The Croatian-American inventor and electrical engineer Nikola Tesla (1856-1943) invented the induction motor and the transformer known as the Tesla coil and discovered the rotating magnetic field principle.
Nikola Tesla was born in Smiljan, Croatia on July 9, 1856. He attended the Polytechnic School at Graz for 4 years and spent a year at the University of Prague (1879-1880). His first employment was in a government telegraph engineering office in Budapest, where he made his first invention, a telephone repeater, and conceived the idea of a rotating magnetic field. He subsequently worked in Paris and Strasbourg.
In 1884 Tesla went to the United States. He was associated briefly with Thomas Edison in New Jersey, where he designed new dynamos, but the two had a salary misunderstanding and Tesla withdrew. After a difficult period, during which Tesla invented but lost his rights to an arc-lighting system, he established his own laboratory in New York City in 1887.
A controversy between alternating-current and direct-current advocates raged in the 1880s and 1890s, featuring Tesla and Edison as leaders in the rival camps. The advantages of the polyphase alternating-current system, as developed by Tesla, soon became apparent, however, particularly for long-distance power transmission. Assisted by George Westinghouse, an early convert to alternating current and Tesla's employer for a year, the system was adopted in the early 1890s for both a major power project (Niagara Falls) and a major lighting project (the Chicago World's Columbian Exposition).
Brilliant and eccentric, Tesla was then at the peak of his inventive powers. He produced in rapid succession the induction motor (utilizing his rotating magnetic field principle) and other electrical motors, new forms of generators and transformers, and a system for alternating-current power transmission; later he invented the Tesla coil and made basic discoveries concerning wireless communication. Tesla also invented fluorescent lights and a new type of steam turbine, and he became increasingly intrigued with the wireless transmission of power.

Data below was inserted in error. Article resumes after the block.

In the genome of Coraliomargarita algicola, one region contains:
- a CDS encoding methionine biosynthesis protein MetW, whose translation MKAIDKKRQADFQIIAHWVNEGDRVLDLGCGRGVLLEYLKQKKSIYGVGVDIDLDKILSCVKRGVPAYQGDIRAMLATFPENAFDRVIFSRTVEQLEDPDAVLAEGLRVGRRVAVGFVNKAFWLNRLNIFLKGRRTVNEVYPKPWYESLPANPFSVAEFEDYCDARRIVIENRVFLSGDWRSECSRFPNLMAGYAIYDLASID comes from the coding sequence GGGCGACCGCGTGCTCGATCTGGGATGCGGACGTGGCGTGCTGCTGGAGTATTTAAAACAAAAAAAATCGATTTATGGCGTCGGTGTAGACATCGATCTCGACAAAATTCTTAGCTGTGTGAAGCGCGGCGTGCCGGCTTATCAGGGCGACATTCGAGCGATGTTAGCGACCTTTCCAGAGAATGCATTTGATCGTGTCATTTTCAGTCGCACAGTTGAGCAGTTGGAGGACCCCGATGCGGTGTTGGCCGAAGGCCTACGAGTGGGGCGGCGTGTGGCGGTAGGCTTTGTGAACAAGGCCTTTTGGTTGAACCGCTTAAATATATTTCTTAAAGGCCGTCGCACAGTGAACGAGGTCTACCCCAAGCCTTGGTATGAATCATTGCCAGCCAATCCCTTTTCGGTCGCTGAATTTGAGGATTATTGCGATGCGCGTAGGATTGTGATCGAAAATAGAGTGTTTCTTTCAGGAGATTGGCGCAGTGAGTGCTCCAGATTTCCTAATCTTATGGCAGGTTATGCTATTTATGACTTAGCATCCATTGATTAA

Tesla, a strikingly handsome, tall, slender man and a captivating public lecturer, was an unorthodox, almost mystical person; he exhibited unusual powers of perception and forecasting, but his life was increasingly that of a shy, lonely recluse. He refused to accept the 1912 Nobel Prize offered jointly to him and Edison and reluctantly accepted the Edison Medal of the American Institute of Electrical Engineers in 1917. He died in New York City on Jan. 7, 1943, the holder of more than 700 patents.
Further Reading on Nikola Tesla
The outstanding biography of Tesla is John J. O'Neill, Prodigal Genius: The Life of Nikola Tesla (1944). O'Neill's portrait is sensitive and sympathetic, if somewhat metaphysical, but it describes Tesla's electrical contributions thoroughly. Two popular accounts are Arthur J. Beckhard, Electrical Genius: Nikola Tesla (1959), and Inez Hunt and Wanetta W. Draper, Lightning in His Hand (1964).
Additional Biography Sources
Cheney, Margaret, Tesla, man out of time, Englewood Cliffs, N.J.: Prentice-Hall, 1981.
Nikola Tesla: life and work of a genius, Belgrade: Yugoslav Society for the Promotion of Scientific Knowledge Nikola Tesla, 1976.
Seifer, Marc, Wizard: the life and times of Nikola Tesla, Secaucus, N.J.: Carol Pub., 1996.
Tesla, Nikola, The fantastic inventions of Nikola Tesla, Stelle, Ill.: Adventures Unlimiteds, 1993.
Tesla, Nikola, My inventions: the autobiography of Nikola Tesla, Williston, Vt.: Hart Bros., 1982.